DV video capture in Ubuntu

by levien on zo 09 december 2007 // Posted in misc // under

Update (2014):

In Ubuntu, DV video-capture over Firewire has basically been broken for normal users for the last 7 years or so. I’ve been unable to get Kino to work on Ubuntu 10.04 and onward, so I switched to dvgrab. If you run it with root-privileges (sudo dvgrab), it will at least allow you to capture DV streams without much hassle.


As of Ubuntu 7.10 (a.k.a. Gutsy Gibbon), the Kino DV editor unfortunately defaults to settings that do not work out of the box. In order to allow you to control your camcorder from within Kino, it tries to access the raw IEE1394 (or Firewire/iLink/whatever you want to call it) device, /dev/raw1394. Normal users, including administrators, don’t have access to raw devices unless the permissions of the device are modified or they are added to the appropriate group (in Gutsy this is the “disk” group, which also gives you raw disk access). So, if you want to capture DV video in Ubuntu Gutsy using Kino, you can do:

sudo adduser youruser disk

(of course replacing youruser by your username) Then you should log out, log back in, start Kino and it should work. This is somewhat of a hack, and should be used at your own risk. It allows your user access to all raw disk devices, so in theory you can delete your harddisk contents by writing data to the wrong device. A more secure solution is to create a separate group for the raw1394 device, add your user to this group, and set the GUID of the device to the new group. Something like this might work:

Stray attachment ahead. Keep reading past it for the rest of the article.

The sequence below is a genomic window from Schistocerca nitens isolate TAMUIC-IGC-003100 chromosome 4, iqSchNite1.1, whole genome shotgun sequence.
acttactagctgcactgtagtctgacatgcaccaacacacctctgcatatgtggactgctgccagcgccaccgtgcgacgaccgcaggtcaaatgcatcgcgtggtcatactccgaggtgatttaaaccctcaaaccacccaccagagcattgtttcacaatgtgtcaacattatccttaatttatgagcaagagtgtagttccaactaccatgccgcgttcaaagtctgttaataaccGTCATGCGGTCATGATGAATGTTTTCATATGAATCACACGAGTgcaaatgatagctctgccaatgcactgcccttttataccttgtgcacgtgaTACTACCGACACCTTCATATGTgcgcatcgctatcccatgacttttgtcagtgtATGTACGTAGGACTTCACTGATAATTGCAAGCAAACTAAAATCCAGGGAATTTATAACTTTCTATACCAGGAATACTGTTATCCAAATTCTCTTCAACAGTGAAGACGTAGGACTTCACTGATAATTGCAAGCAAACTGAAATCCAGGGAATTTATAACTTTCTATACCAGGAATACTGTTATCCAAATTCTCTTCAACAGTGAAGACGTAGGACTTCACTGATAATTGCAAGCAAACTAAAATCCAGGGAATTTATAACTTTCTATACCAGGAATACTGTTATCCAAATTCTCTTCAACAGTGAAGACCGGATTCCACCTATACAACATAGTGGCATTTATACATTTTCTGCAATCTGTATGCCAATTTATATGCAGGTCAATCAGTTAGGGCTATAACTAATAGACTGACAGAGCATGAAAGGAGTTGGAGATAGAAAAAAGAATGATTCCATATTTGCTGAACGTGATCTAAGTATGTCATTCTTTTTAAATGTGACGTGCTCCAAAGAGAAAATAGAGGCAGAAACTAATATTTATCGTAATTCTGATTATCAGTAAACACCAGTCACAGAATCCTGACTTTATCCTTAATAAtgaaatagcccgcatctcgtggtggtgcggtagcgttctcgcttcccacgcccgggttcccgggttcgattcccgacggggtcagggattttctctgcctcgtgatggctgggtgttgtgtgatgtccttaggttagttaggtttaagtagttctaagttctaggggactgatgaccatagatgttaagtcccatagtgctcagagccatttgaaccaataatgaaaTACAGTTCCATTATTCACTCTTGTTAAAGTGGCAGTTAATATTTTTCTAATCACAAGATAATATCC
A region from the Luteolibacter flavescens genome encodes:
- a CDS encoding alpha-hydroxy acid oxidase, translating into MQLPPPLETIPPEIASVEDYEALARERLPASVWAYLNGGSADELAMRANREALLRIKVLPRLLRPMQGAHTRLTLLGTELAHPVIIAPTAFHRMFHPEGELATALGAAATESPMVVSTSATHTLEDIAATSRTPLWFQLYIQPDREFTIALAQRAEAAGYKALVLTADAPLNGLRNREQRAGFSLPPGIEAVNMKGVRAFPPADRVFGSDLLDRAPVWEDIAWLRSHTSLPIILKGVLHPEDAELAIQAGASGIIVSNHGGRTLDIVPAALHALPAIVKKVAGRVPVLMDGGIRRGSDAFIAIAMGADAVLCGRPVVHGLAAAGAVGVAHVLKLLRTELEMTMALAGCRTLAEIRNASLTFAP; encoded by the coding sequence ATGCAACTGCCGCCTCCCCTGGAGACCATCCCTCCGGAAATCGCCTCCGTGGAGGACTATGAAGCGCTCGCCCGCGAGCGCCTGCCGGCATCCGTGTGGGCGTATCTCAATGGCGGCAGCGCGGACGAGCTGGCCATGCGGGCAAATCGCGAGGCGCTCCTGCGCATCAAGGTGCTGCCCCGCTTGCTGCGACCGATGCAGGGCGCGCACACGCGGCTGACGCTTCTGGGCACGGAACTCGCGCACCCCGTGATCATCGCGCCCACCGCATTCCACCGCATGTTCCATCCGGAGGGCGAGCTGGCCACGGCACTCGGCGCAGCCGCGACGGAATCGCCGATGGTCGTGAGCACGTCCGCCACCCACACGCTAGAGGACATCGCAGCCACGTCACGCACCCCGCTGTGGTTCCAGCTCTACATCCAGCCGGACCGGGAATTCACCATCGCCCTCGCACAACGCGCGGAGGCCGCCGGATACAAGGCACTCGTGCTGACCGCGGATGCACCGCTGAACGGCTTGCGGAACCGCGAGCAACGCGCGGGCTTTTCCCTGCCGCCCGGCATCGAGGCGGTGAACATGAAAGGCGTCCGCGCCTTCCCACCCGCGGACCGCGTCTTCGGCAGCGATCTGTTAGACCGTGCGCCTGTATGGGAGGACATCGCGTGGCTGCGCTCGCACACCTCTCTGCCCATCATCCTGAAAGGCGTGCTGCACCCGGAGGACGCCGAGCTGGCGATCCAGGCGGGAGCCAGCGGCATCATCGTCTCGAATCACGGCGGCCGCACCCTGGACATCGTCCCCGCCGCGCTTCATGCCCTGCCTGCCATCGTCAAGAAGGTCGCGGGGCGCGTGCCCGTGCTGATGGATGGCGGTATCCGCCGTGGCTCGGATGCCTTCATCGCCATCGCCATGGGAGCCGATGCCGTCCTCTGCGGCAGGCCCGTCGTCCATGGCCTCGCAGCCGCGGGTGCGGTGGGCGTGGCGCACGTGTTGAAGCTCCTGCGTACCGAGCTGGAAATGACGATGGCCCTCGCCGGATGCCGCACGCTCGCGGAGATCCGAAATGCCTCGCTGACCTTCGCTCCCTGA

sudo addgroup firewire
sudo adduser youruser firewire
sudo chgrp firewire /dev/raw1394

Update (2009-05-10):

I’ve just installed Kino in Ubuntu 9.04 (Jaunty), and this problem still exists. Moreover, the raw1394 device is no longer owned by the “disk”-group. To get it working now you’ll have to add a udev rule file, e.g. gksu gedit /etc/udev/rules.d/50-firewire.rules and then add:

# Firewire device permissions
# Temporary workaround for bug #6290
# See: https://bugs.launchpad.net/ubuntu/+source/kino/+bug/6290

KERNEL=="dv1394*",              SYMLINK+="dv1394/%n"    
KERNEL=="video1394*",           NAME="video1394/%n"  
KERNEL=="dv1394*|video1394*|raw1394*",  GROUP="video"

And then add your user to the “video” group. Note that this can be a security risk in some cases, but for private desktops it should usually be OK…

References

https://bugs.launchpad.net/ubuntu/+source/kino/+bug/6290
https://bugs.launchpad.net/ubuntu/+source/udev/+bug/20567